It’s also a win for business leaders in the Commonwealth who currently lose nearly $2.8 billion every year in reduced productivity due to smoking. The extra cost for businesses adds up to an estimated $5,816 per employee every year. Economic development experts also know that Kentucky’s high smoking rate – the second highest in the nation at 24.5 percent, right behind West Virginia, and 62 percent higher than the national average – makes it harder to attract new business and jobs to the Commonwealth. That’s why so many of Kentucky’s leading employers and economic development officials support the increase.

A Win for the State Budget
The $1 increase also would generate more than $266 million in new revenues, which would go a long way toward filling the state’s budget shortfall, not to mention the need for funding to shore up the state’s pension systems. Cigarette tax increases are particularly effective at reducing smoking among youth, lower-income smokers and pregnant women – reductions that directly decrease state Medicaid expenditures. That makes it a win for the state budget.

The research shows that significant tobacco tax increases are a reliable and predictable source of state revenues. The data also show that, over time, any significant reductions in tobacco tax revenues tied to the smoking declines they generate are much smaller than the reductions in government and private sector expenses on smoking-related health care, productivity losses and other costs

$1 Tobacco Tax Increase Won’t Hurt Border Businesses

Kentucky currently has the 43rd lowest state tobacco tax in the nation, at 60 cents. Raising the tax to $1.60 would keep Kentucky’s tax below the national average of $1.71. Moreover, the average price of a pack of cigarettes in Kentucky after the tax increase would be similar to the average price in bordering states. So mom and pop stores on Kentucky’s borders can support the measure without worrying that large numbers of their customers will try to avoid the higher tax by buying cigarettes across state lines.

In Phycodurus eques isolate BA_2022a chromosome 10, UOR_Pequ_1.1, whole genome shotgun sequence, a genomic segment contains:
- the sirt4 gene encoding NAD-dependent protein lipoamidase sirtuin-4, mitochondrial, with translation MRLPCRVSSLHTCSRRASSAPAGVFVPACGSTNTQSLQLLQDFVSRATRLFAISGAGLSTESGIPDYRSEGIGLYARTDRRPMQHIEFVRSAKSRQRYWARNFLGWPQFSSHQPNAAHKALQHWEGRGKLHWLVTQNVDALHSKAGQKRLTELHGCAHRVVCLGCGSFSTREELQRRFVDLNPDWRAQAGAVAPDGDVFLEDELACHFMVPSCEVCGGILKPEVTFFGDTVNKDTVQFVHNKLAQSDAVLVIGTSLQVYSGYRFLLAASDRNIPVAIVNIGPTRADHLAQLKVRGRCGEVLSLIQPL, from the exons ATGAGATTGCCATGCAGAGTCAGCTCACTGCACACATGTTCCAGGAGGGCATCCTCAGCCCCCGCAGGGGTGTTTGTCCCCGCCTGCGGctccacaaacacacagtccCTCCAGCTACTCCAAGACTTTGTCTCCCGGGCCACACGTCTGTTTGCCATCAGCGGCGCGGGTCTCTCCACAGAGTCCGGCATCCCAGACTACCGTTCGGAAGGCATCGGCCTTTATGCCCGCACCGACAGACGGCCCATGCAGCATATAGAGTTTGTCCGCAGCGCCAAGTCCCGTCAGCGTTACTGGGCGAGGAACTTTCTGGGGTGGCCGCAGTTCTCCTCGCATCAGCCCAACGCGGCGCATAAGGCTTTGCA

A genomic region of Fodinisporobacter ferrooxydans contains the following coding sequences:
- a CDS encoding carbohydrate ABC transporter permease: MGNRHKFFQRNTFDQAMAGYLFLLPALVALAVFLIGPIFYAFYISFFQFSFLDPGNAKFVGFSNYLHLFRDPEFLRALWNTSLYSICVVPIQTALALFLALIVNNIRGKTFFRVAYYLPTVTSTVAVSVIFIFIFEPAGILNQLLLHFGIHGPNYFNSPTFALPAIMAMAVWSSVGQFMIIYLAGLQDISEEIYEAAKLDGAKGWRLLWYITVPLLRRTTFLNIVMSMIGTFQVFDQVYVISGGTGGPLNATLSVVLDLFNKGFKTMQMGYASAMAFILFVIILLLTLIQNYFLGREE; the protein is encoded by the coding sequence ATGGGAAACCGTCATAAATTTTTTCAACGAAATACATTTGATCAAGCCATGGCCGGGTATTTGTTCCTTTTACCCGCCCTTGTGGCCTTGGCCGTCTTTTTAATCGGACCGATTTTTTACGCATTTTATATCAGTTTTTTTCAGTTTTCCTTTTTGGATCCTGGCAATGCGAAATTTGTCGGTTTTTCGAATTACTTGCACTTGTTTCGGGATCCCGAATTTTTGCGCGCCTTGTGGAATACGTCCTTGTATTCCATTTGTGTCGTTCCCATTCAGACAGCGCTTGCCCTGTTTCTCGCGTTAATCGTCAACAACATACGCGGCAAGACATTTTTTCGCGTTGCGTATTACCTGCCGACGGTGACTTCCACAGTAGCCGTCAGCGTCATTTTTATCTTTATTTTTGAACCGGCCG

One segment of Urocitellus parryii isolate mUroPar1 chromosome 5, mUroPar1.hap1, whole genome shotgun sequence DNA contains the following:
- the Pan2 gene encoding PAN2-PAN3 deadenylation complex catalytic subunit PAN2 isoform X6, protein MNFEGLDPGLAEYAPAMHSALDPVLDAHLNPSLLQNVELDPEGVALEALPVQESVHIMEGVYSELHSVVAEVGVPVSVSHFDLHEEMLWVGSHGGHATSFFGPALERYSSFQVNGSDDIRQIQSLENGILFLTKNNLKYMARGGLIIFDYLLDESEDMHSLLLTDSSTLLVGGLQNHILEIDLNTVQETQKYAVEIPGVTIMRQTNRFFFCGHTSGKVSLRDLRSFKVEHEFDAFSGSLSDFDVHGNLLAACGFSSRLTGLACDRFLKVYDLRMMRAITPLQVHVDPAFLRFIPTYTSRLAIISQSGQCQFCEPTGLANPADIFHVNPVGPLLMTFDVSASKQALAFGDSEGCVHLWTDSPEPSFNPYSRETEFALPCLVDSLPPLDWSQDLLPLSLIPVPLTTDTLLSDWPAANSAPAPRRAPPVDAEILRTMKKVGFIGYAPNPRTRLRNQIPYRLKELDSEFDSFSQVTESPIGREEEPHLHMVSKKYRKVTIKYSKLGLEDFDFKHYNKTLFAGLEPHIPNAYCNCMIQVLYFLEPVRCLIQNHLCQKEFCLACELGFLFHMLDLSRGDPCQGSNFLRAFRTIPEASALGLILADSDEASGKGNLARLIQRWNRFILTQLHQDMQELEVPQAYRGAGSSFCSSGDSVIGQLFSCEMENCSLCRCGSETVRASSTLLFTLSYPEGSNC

An Across the Board Tobacco Tax Increase is Best

We all know cigarettes and smokeless tobacco are bad for our health. Nor are e-cigarettes a safe alternative to smoking, particularly for youth, pregnant women, and adults who have never smoked.

Recently, Kentucky youth and young adults, like their counterparts across the nation, have begun using electronic cigarettes at astonishing rates. From 2011 to 2015, youth e-cigarette use exploded by 900 percent. Studies also show that youth who have used e-cigarettes are more likely to smoke cigarettes later. If we hope to reduce tobacco-related disease in Kentucky, we must ensure we’re not creating a new generation of nicotine addicts who will end up sick, hard to employ and a preventable drain on state coffers.

It’s time to enact the proven measures that will reduce smoking and its related illnesses, reduced quality of life and massive health care expenditures in Kentucky. We can honor our tobacco heritage without allowing it to continue plaguing both our health and our economy. We urge you to contact your legislators and tell them you support a $1 tobacco tax increase because it’s a win-win-win for Kentucky.

--Ben Chandler, Chair, Coalition for a Smoke-Free Tomorrow Steering Committee

The Coalition Steering Committee includes the American Heart Association/American Stroke Association, American Lung Association, American Cancer Society Cancer Action Network, Baptist Health Kentucky, Campaign for Tobacco-Free Kids, Foundation for a Healthy Kentucky, Kentucky Center for Smoke-Free Policy, Kentucky Chamber of Commerce, Kentucky Council of Churches, Kentucky Voices for Health, and Kentucky Youth Advocates. Visit our website at

# # #

The Coalition for a Smoke-Free Tomorrow has launched a website,, which compiles information about the campaign and tobacco-use reduction policies and programs, as well as a monthly newsletter (sign up here). Leaders of companies and organizations who would like to join the Coalition can do so on the website. For more information, contact Angela Koch, This email address is being protected from spambots. You need JavaScript enabled to view it., 502-326-2583.